Assembly Speaker Weighs in on NY Casinos

Democrat Sheldon Silver has some issues with strategy of Gov. Andrew Cuomo.

The New York legislature's most powerful Democrat said Jan. 24 he would be open to further casino development at Aqueduct Racetrack, as well as several other specific locations in New York City. But Assembly Speaker Sheldon Silver said he still opposes any casinos in all of Manhattan, and central, densely populated parts of Brooklyn, Queens, and the Bronx.

The veteran legislative leader noted possible gambling expansion locations as Willets Point section of Queens, Aqueduct in Queens, and Coney Island in Brooklyn. "I wouldn't rule those out," Silver said.

Silver's Democratic colleagues from New York City have long expressed concerns about casinos being located in populated areas that could easily draw people, especially those on lower or fixed incomes.

"My concern is that somebody doesn't go out on their lunch hour. You have to take a half hour trip or hour trip to get there," he said of allowing casinos in some of the outer parts of boroughs.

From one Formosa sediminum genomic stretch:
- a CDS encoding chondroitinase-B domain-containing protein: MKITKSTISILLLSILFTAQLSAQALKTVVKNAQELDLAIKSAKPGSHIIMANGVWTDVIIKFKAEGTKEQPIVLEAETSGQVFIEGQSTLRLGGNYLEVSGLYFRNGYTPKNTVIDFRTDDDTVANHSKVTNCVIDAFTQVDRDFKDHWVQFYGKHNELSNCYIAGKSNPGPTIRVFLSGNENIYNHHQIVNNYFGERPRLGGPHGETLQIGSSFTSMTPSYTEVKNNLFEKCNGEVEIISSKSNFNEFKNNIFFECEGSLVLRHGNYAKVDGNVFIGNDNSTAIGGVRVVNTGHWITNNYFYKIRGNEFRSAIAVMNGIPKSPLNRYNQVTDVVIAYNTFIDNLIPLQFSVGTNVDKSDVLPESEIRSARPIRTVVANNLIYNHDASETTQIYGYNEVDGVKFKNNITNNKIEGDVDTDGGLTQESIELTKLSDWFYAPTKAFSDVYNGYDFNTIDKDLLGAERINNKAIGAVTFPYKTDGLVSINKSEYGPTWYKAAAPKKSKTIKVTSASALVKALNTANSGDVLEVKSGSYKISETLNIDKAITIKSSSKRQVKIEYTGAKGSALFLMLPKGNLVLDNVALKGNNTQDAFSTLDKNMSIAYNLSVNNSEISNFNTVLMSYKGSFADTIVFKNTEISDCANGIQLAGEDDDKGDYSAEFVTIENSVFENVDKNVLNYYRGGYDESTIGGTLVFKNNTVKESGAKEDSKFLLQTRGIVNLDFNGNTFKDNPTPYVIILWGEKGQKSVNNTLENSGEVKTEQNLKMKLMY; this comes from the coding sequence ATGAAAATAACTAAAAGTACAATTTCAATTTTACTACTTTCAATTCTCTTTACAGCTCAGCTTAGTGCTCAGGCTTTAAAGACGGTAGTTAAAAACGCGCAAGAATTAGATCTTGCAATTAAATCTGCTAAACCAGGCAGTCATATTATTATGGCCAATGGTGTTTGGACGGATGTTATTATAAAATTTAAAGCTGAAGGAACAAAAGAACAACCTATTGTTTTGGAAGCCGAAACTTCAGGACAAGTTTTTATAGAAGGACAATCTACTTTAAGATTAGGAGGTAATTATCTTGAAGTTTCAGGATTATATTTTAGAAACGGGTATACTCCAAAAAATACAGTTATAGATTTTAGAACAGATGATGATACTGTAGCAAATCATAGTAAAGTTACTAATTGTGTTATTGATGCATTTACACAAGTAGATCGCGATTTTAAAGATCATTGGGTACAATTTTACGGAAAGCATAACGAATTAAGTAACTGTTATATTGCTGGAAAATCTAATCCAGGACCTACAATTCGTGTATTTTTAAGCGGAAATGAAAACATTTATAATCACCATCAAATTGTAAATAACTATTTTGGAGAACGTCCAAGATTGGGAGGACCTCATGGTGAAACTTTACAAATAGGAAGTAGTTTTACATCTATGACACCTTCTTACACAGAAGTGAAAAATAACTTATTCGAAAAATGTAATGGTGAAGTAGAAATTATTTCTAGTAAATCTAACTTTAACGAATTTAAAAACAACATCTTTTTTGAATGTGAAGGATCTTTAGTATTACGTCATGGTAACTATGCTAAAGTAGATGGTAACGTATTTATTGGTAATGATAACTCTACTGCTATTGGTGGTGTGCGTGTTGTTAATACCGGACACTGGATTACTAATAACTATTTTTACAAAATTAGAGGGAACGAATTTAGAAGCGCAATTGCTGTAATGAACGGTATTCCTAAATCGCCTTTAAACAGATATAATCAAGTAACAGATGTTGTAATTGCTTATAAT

Silver also dismissed the idea, pushed by some developers, of a high-end casino in Manhattan with large entrance fees to appeal to wealthier residents and tourists. "I don't like the idea," he said.

The speaker also said he wants to see changed a proposal by Gov. Andrew Cuomo to give the power of deciding where casinos will be located to a state agency controlled by the governor.

"We want a method by which the legislature has input into the determination as to where the casinos will be, what the timing will be on it," Silver said. "I don't think we have to identify specific regions. We have to identify the method by which we ultimately get there."

The legislature last year passed a first resolution to change the constitution to permit up to seven new full-blown casinos on non-Indian lands. They would be able to offer forms of gambling now banned at racetrack-based video lottery terminal casinos.

The resolution is vague about where the casinos might be located, and Cuomo's budget plan proposes an initial phase that would require the first three casinos to be located upstate. He also wants any decisions about casino locations to be made by a state Gaming Commission set to be in place Feb. 1.

The legislature needs to pass the constitutional amendment resolution again this session if it is to go to voters, as Cuomo hopes, in November for a statewide referendum. Racetracks with VLTs have been angling to get the new casino expansion rights, but Cuomo has been cold to the idea, saying he wants developers to propose major destination-resort type facilities.